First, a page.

In addition, we used a statistical method suitable for exploratory studies involving multivariate data, namely “mean-centering task Partial Least Squares (PLS)” [41,42]. We anticipated that in the comparison of natural dynamic versus static FEEs, we would find differences mainly in the timing of the perceptual process, in line with the previous findings of [28], as static FEEs depict the “full-blown” expression at the very first video frame, whereas the natural dynamic FEEs develop gradually over time. We therefore expected stimulus-driven activity and task-relevant activations, as captured by PLI and WP respectively, to be higher for static FEEs at early latencies, but more prolonged towards later latencies for natural dynamic FEEs. In the comparison of natural versus unnatural dynamic FEEs, we anticipated evidence for a prolonged and perhaps strenuous effort of the brain to sample the incoming unfamiliar dynamics of unnatural FEEs and link them to previous experiences of facial emotional expressions, in order to make sense of them.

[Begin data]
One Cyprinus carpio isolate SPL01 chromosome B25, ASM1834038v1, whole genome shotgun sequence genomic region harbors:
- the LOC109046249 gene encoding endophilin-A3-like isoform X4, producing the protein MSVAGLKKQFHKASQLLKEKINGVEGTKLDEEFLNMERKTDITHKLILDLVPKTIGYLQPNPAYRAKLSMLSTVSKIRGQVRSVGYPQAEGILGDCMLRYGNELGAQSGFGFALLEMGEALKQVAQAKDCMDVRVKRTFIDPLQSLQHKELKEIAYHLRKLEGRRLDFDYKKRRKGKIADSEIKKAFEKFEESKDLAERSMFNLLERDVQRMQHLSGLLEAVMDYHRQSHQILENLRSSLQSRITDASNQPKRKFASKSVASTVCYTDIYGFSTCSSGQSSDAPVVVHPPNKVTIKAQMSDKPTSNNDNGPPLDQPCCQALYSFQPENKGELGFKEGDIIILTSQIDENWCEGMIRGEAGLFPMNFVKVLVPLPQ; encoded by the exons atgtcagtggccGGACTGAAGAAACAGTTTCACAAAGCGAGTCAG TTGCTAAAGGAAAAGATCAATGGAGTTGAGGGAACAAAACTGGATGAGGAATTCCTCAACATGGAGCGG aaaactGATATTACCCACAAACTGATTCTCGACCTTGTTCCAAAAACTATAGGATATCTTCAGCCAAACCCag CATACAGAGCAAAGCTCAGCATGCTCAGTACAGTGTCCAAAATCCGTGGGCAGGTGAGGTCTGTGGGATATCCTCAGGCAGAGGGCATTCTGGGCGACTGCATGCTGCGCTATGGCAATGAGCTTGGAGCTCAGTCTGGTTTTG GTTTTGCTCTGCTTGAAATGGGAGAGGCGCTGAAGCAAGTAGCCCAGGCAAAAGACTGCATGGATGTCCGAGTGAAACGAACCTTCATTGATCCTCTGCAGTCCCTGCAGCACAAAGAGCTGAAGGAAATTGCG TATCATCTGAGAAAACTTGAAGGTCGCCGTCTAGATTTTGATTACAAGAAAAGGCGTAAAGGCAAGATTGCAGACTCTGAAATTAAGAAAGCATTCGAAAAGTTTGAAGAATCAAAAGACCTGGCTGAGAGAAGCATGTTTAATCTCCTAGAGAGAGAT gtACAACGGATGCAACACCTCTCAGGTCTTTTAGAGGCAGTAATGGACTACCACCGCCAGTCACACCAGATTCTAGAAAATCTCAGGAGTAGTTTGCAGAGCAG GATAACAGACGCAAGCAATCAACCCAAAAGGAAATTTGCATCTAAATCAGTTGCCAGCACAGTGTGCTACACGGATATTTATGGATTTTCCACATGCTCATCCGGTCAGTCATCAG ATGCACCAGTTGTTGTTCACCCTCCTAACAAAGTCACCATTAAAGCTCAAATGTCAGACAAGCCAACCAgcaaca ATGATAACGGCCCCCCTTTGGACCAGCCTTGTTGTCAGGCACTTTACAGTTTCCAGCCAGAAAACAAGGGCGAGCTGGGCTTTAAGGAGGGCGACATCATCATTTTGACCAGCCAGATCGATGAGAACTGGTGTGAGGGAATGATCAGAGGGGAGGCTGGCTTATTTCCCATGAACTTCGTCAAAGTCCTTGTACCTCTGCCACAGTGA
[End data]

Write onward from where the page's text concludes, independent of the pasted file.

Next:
We tested twenty-nine female right-handed participants with normal or corrected-to-normal vision and without any history of neurological or psychiatric illness or substance abuse. We decided to include only women in the study, because they are known to react more strongly to facial expressions than men [43]. The objective was to eliminate gender differences in expression perception as a variability factor outside the scope of this study, at the admitted expense of generalizability to the male population. Four participants were excluded because of an insufficient number of usable trials (see below). The remaining twenty-five participants had a mean age of 25.3 years (SD = 3.3 years, range from 20 to 34 years). The Ethics Committee of Max Planck Institute for Human Development approved the study, which was performed in accordance with the ethical standards laid down in the 1964 Declaration of Helsinki. All participants volunteered for this experiment and gave their written informed consent prior to their inclusion in the study. Participants were paid eight Euros per hour.

Stimuli generation